hide Matching Documents

The documents where this entity occurs most often are shown below. Click on a document to open it.

Document Max. Freq Min. Freq
M. Tullius Cicero, Orations, for Quintius, Sextus Roscius, Quintus Roscius, against Quintus Caecilius, and against Verres (ed. C. D. Yonge) 530 0 Browse Search
Thucydides, The Peloponnesian War 346 0 Browse Search
Diodorus Siculus, Library 224 0 Browse Search
Polybius, Histories 220 0 Browse Search
Strabo, Geography 100 0 Browse Search
Pausanias, Description of Greece 90 0 Browse Search
Plato, Letters 76 0 Browse Search
Herodotus, The Histories (ed. A. D. Godley) 60 0 Browse Search
Richard Hakluyt, The Principal Navigations, Voyages, Traffiques, and Discoveries of the English Nation 58 0 Browse Search
C. Julius Caesar, Commentaries on the Civil War (ed. William Duncan) 42 0 Browse Search
View all matching documents...

Browsing named entities in Pindar, Odes (ed. Diane Arnson Svarlien). You can also browse the collection for Sicily (Italy) or search for Sicily (Italy) in all documents.

Your search returned 4 results in 4 document sections:

Pindar, Olympian (ed. Diane Arnson Svarlien), Olympian 1 For Hieron of Syracuse Single Horse Race 476 B. C. (search)
ll lordly wealth. But if, my heart, you wish to sing of contests,look no further for any star warmer than the sun, shining by day through the lonely sky, and let us not proclaim any contest greater than Olympia. From there glorious song enfolds the wisdom of poets,On this line see F. J. Nisetich, "Olympian 1.8-11: An Epinician Metaphor," HSCP 79, 1975, 55-68. so that they loudly singthe son of Cronus, when they arrive at the rich and blessed hearth of Hieron, who wields the scepter of law in Sicily of many flocks, reaping every excellence at its peak, and is glorifiedby the choicest music, which we men often play around his hospitable table. Come, take the Dorian lyre down from its peg, if the splendor of Pisa and of Pherenicus placed your mind under the influence of sweetest thoughts,when that horse ran swiftly beside the Alpheus, not needing to be spurred on in the race, and brought victory to his master, the king of Syracuse who delights in horses. His glory shines in the settlement
Pindar, Olympian (ed. Diane Arnson Svarlien), Olympian 2 For Theron of Acragas Chariot Race 476 B. C. (search)
gs, rulers of the lyre, what god, what hero, what man shall we celebrate? Indeed, Pisa belongs to Zeus; and Heracles established the Olympic festival, as the finest trophy of battle;and Theron must be proclaimed because of his victorious four-horse chariot, Theron who is just in his regard for guests, and is the bulwark of Acragas, the strength of the city, the choicest bloom of illustrious ancestors, who labored much with their spirits, and won a sacred home by the river, and werethe eye of Sicily; their allotted lifetime attended them, bringing wealth and grace to their inborn excellence. But you, son of Cronus and Rhea, who rule over your home on Olympus, and over the foremost of festivals, and over the ford of Alpheus, be warmed by our songs and graciously preserve their ancestral land for their future generations. When deeds have been accomplished, whether justly or contrary to justice, not even Time the father of all things could undo the outcome. But forgetfulness may come, with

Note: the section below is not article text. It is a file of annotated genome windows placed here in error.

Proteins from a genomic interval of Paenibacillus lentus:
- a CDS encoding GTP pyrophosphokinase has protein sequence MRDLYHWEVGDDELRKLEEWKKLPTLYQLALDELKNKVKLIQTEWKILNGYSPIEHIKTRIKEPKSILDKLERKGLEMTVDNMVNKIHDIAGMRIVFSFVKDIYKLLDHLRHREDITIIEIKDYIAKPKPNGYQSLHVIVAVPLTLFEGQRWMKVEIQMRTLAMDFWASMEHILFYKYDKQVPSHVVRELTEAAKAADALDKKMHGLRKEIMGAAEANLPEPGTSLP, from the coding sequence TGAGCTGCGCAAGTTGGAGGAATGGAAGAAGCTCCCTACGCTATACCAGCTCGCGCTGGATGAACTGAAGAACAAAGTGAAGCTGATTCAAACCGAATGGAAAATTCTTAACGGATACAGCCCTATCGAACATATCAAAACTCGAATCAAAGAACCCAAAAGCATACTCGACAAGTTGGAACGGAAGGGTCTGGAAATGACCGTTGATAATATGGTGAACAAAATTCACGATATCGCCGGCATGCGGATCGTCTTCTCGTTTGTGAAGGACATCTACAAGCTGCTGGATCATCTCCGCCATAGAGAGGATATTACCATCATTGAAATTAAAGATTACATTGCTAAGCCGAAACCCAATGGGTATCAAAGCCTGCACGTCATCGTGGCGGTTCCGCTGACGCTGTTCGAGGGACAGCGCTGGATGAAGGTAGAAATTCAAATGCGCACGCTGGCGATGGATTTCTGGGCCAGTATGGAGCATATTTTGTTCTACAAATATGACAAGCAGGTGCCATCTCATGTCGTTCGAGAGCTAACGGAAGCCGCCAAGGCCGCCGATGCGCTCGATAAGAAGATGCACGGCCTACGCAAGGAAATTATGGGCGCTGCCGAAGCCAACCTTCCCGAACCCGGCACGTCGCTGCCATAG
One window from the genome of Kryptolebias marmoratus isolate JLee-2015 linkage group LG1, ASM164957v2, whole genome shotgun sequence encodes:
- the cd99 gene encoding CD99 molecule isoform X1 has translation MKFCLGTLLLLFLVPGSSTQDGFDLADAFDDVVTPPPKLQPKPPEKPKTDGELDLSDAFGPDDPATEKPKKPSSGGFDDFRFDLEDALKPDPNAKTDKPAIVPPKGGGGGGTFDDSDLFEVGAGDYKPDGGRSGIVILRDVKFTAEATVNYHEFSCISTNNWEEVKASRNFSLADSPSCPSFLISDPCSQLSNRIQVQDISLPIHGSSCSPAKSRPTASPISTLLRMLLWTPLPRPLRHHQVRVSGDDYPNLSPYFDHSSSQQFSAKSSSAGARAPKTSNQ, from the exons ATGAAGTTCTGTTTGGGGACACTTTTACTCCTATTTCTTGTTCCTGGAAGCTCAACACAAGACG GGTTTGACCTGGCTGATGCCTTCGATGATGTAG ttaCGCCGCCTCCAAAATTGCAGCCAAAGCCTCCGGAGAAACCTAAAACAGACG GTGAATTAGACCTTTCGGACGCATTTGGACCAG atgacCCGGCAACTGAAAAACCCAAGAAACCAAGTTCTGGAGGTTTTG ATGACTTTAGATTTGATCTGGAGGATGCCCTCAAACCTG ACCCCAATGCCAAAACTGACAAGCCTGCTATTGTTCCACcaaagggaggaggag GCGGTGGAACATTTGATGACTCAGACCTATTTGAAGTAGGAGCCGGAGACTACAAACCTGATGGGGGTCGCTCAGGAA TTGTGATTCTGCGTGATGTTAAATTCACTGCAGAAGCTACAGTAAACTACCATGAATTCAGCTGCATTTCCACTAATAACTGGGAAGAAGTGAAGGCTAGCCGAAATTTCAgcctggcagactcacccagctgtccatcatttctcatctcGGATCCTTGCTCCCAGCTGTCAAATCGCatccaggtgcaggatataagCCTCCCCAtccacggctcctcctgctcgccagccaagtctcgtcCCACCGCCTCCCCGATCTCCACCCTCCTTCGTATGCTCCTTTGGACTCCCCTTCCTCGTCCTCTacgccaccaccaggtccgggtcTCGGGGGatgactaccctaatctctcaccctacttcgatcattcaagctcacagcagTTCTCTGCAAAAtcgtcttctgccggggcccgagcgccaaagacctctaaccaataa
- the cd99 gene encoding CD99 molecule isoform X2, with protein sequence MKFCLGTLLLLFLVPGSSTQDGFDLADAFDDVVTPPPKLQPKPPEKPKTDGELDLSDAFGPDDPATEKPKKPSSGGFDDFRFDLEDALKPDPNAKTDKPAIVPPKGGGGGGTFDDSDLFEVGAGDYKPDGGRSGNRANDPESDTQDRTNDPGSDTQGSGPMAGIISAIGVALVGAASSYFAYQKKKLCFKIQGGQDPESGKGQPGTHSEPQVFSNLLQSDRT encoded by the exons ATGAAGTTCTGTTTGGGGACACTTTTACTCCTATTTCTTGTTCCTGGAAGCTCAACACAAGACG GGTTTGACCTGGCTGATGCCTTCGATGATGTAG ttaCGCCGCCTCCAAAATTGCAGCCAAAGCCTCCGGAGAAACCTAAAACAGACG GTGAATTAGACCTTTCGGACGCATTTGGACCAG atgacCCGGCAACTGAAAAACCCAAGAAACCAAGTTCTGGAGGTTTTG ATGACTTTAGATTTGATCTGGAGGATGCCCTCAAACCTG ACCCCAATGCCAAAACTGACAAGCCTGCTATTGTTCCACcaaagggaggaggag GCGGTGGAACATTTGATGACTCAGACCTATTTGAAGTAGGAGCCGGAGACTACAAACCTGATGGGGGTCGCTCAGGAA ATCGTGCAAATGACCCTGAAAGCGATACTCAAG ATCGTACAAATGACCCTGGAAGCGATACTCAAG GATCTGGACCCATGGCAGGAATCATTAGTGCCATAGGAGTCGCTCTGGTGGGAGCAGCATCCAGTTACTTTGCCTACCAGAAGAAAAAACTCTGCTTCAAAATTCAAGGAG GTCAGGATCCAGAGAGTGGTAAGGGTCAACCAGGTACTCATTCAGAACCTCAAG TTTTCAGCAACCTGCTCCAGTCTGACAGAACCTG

Pindar, Pythian (ed. Diane Arnson Svarlien), Pythian 1 For Hieron of Aetna Chariot Race 470 B. C. (search)
g aside the rough spear-point, warms his heart in repose; your shafts charm the minds even of the gods, by virtue of the skill of Leto's son and the deep-bosomed Muses. But those whom Zeus does not love are stunned with terror when they hear the cry of the Pierian Muses, on earth or on the irresistible sea;among them is he who lies in dread Tartarus, that enemy of the gods, Typhon with his hundred heads. Once the famous Cilician cave nurtured him, but now the sea-girt cliffs above Cumae, and Sicily too, lie heavy on his shaggy chest. And the pillar of the sky holds him down,snow-covered Aetna, year-round nurse of bitter frost, from whose inmost caves belch forth the purest streams of unapproachable fire. In the daytime her rivers roll out a fiery flood of smoke, while in the darkness of night the crimson flame hurls rocks down to the deep plain of the sea with a crashing roar.That monster shoots up the most terrible jets of fire; it is a marvellous wonder to see, and a marvel even to h
Pindar, Nemean (ed. Diane Arnson Svarlien), Nemean 1 For Chromius of Aetna Chariot Race ?476 B. C. (search)
grace of Aetnaean Zeus. The chariot of Chromius and Nemea urge me to harness a song of praise for deeds of victory. The foundations of the song have been laid with the gods, and with this man's god-given excellence.The summit of perfect glory is found in good fortune. The Muse loves to remember great contests. Sow some splendor on the island, which Zeus the lord of Olympus gave to Persephone; he nodded assent with his flowing hair, that as the best land on the fruitful earth< he would make Sicily fertile and prosperous in her cities blossoming with wealth. And the son of Cronus sent her a people enamored of bronze-armored battle, horsemen often wedded to the golden leaves of Olympia's olive. I have embarked on the occasion for many themes, without flinging a false word. I have arrived singing of fine deeds at the courtyard gatesof a man who loves guests, where a beautifully arranged meal has been prepared for me, and the halls are often familiar with strangers from other lands. It is